We begin The Sun Is Also A Star, learning about our leads and their families, alongside random people who’ll likely be cut from the movie.
|Book’s Publish Date||11/1/2016|
|Genre||Romance, Drama, Young Adult|
|Good If You Like||Teen Angst|
The Perspective Of Those Who Are 1st Generation Americans (Natasha More So In DREAMer Form)
|This Isn’t For You If||Like Books Getting To The Action Quickly|
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The Random People: Irene, The Conductor
Like how medical and legal dramas have random people who majorly change our leads, The Sun Is Also A Star has that. Well, at least in terms of The Conductor. Irene is a security guard at immigration who is lonely and after listening to Nirvana, thanks to Natasha, seems like she’ll commit suicide.
But, The Conductor is on a completely different side of the spectrum. For while he is divorced, due to his ex-wife suddenly not loving him, he became an Evangelical Christian and seemingly is filled with the love of God. Which, as a conductor on a train, leads him to use his platform to speak and push Daniel towards Natasha.
The Bae & Kingsley Family: Natasha, Daniel, Charlie, Samuel, Patricia, Min, Peter, Dae
The Bae family originate from South Kora and currently own a Black Hair Care store. They are comprised of mother Min Soo and dad Dae Hyun. It was Dae’s idea to immigrate to America, and he is the one who mostly runs their store. All in the hope that their two sons, Charlie, the oldest, and Daniel, will become doctors through Harvard. Unfortunately, though, the former golden child, Charlie, gets suspended from Harvard. Thus leading to Daniel holding the hopes and joys of the family – even if it has to be at Yale.
As for the Kingsley family, the Jamaican origin family, sans youngest Peter, are not so much into status. Samuel is a struggling actor who has been in New York for nearly 10 years and whose accent held him back. His wife, Patricia, isn’t spoken of much but Natasha is. She is our female lead and has been in the US since she was 8. Yet, with no mention of the DREAM Act, it seems she is likely to be deported with the rest of her family – thanks to her dad getting a DUI.
Two Strangers On A Collision Course: Natasha, Daniel
Natasha’s day is trying to figure out a way to not get deported at 10PM that day and while not a religious girl, there is some form of hope. How else would you explain her not packing much and still fighting to stay? However, with little help from the Immigration reps, besides some tissue and the name of a lawyer, things aren’t necessarily looking bright.
As for Daniel? Well, with pressure to not be like his brother, yet pseudo following in his footsteps, the sole thing we learn about Daniel that day is his interest in poetry. As well as this girl with a huge curly fro, pink headphones, who seems like she is in bliss. Which seems a bit foreign to him.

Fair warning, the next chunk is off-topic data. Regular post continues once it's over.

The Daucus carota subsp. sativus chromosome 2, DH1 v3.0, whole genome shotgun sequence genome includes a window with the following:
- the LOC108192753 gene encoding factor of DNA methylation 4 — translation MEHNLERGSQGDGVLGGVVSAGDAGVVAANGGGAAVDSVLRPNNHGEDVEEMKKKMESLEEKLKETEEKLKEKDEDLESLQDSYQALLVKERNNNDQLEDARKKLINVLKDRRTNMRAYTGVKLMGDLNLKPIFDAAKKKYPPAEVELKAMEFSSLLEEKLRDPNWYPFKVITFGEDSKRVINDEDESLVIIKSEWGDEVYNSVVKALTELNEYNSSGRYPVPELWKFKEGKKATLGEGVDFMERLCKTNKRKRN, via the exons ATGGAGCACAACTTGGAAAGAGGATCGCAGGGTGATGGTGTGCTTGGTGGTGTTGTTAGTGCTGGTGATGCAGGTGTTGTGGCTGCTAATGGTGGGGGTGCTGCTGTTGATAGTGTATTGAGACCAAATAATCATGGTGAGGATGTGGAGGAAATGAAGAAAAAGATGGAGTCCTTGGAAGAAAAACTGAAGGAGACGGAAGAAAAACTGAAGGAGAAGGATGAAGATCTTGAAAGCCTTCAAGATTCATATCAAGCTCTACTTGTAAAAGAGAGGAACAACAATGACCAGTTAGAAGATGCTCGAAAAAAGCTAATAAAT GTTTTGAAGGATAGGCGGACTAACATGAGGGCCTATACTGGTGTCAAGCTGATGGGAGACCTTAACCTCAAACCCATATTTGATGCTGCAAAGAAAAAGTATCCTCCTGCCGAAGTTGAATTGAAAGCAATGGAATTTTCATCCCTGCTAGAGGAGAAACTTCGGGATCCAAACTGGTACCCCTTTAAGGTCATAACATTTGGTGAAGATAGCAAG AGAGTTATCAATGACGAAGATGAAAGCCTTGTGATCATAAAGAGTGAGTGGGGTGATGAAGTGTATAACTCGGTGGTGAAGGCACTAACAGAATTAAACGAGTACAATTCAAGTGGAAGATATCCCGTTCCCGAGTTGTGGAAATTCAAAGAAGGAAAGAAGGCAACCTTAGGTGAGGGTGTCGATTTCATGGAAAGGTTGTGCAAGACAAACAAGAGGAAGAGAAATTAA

Other Noteworthy Facts & Moments
- Charlie has intentionally whitewashed himself and has mostly dated blonde, white, and blue-eyed girls – except one which was green-eyed. Also, he changed his last name from Bae to Bay, according to Daniel, in what could be seen as a flashforward or Daniel’s imagination of his brother’s future.
- Natasha is really into rock music. Nirvana being one of the top choices but 90s grunge rock in general.
- Min is an artist in her spare time.
Collected Quote(s) & .Gifs
I don’t believe in fate, but I’m desperate.
— Natasha (Page 5 – Hardcover)
Names are powerful things. They act as an identity marker and a kind of map, locating you in time and geography. More than that, they can be a compass.
—Family (Page 16 – Hardcover)
Words, […] should behave more like units of measure, A meter is a meter is a meter. Words shouldn’t be allowed to change meanings. Who decides that the meaning has changed, and when? Is there an in-between time when the word means both things? Or a time when the word doesn’t mean anything at all?
—Irie (Page 25-26 – Hardcover)
On The Fence
It’s A Slow Beginning
Perhaps one of the things I’m not fond of with Yoon is how she structures her books. Similar to her first book, Everything, Everything, and Blake Nelson’s Recovery Road, chapters are short, and they more so are about diving into an emotion than representing a statement. With Irene’s two it is about isolation and loneliness, to the point of suicidal thoughts. Daniel’s are all about how he lives in his brother’s shadow, as shown by us learning more about his brother than him. Then, with Natasha, we get creeping fear.
Which is fine, it is clueing us into perhaps the bigger picture before getting specific, but the jumping can kind of take you out a bit. Especially if you are in the mindset I am of prepping for the movie, and you are reading through the lens of what you can see being taken out more so than what needs to be kept in. Since the details given push you to that kind of thought process.